Hell Hole: The Seyms Street Jail

Seyms Street Jail

For more than a century Seyms Street jail housed the criminal and the courageous. At one time or another, Wobblies, civil rights protestors, anti-war activists and Black Panthers all found themselves incarcerated there. Despite reformers’ attempts to improve the inhumane conditions, prisoners suffered.

The notoriety of this Hartford jail, known by its location instead of its name, exposed the truth behind the “progressive” U.S. criminal justice system; it even gained national condemnation in 1920 from a future Supreme Court judge.

Built in 1873 for 350 prisoners, the Hartford County jail sometimes held as many as 600 men and women during the summer months. There was no sewage line, so for a century inmates had to empty their own waste buckets. Medical care was almost non-existent, so prisoners might leave Seyms Street sicker than when they went in. Communicable diseases then became an even greater health hazard to the public.

Punishment Rooms

At least 75 men escaped from Seyms Street over the years. The first was George Brewer in 1894 who fled on his horse Jeff to New Jersey. Others actually sawed through iron bars to escape. Some strolled away from work crews. Still others seized the moment, without much planning: In 1977 Howard Landry took off barefoot in his prison clothes. He was captured on the Route 84 highway. Archie Ferguson may have been the only man to break into the jail. At Christmas time in 1946 he threw a stone through a restaurant window so the police would take him to Seyms Street for shelter.

Most of Seyms Street jail’s history is not amusing, however. When the 1919-1920 Palmer Raids swept through Connecticut and the nation, 100 men were held for months at Seyms Street. Attorney General A. Mitchell Palmer rounded up immigrant workers, union organizers and suspected radicals on flimsy excuses. Those held prisoner were denied basic rights including not being charged with a specific crime or offered bail. Some were eventually freed; the foreign-born were frequently deported. Union efforts were crippled by Palmer’s actions and families were torn apart.

Editorial cartoon: union organizers as bomb throwers.

The Nation magazine helped lead the fight against the mass jailings around the country. In addition to popular protest against the incarcerations, a committee of well-known, highly respected lawyers investigated Palmer’s massive civil rights violations. One of those jurists was Felix Frankfurter of Massachusetts, appointed to the Supreme Court in 1939 by Franklin Roosevelt.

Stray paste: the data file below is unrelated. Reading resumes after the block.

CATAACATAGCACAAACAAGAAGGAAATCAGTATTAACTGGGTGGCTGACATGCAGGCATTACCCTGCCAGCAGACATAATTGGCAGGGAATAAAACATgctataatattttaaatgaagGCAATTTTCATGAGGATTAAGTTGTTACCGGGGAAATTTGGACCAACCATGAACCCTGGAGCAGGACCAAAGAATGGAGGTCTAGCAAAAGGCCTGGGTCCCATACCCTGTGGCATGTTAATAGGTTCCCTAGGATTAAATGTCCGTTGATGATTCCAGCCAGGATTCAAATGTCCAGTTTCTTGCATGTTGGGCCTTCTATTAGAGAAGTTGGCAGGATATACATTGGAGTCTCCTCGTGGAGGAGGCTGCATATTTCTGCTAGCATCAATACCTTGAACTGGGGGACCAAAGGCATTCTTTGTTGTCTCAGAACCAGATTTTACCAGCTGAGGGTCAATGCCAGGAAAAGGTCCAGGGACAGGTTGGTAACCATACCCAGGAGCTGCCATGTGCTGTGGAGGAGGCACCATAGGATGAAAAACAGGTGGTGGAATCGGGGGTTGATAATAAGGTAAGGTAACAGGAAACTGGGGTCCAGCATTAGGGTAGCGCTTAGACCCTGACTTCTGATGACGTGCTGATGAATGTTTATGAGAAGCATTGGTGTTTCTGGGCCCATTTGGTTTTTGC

The first example in their May, 1920 report exposed conditions at Seyms Street. They criticized the use of four particular cells– called punishment rooms– that held political prisoners (those thought to be anarchists or communists). The cells were directly over the jail’s boiler room. The cell floor was often so hot an inmate’s hands or feet could burn. There were no windows and no light bulbs. Prisoners held in punishment rooms received one glass of water and a slice of bread every twelve hours. By any reasonable definition, the conditions amounted to torture.

Despite the bad publicity, nothing changed. A Connecticut legislative committee “sharply criticized” the jail in 1938 for its “medieval punishment cells.” In 1971 state lawmakers Leonard Frazier and Wilber Smith nailed a placard to the jail door with the words “Unfit for Human Occupancy” as part of their protest against Seyms Street conditions. Local college students held a rally the same year to bring attention to the worsening conditions. Inmates filed a class-action lawsuit in 1974 charging cruel and unusual punishment. In 1976 the Committee Against Police Repression led 150 people in a march to Seyms Street.

The CT General Assembly authorized funds for a new jail in 1966. It took ten years of fighting with suburban towns, who all rejected a facility in their towns, before Hartford was once again chosen as the building site. Seyms Street finally closed and prisoners were transferred to the new Hartford Correctional Center on Weston Street– still in the city’s north end– on July 6, 1977. Just one month earlier two men had committed suicide in their cells.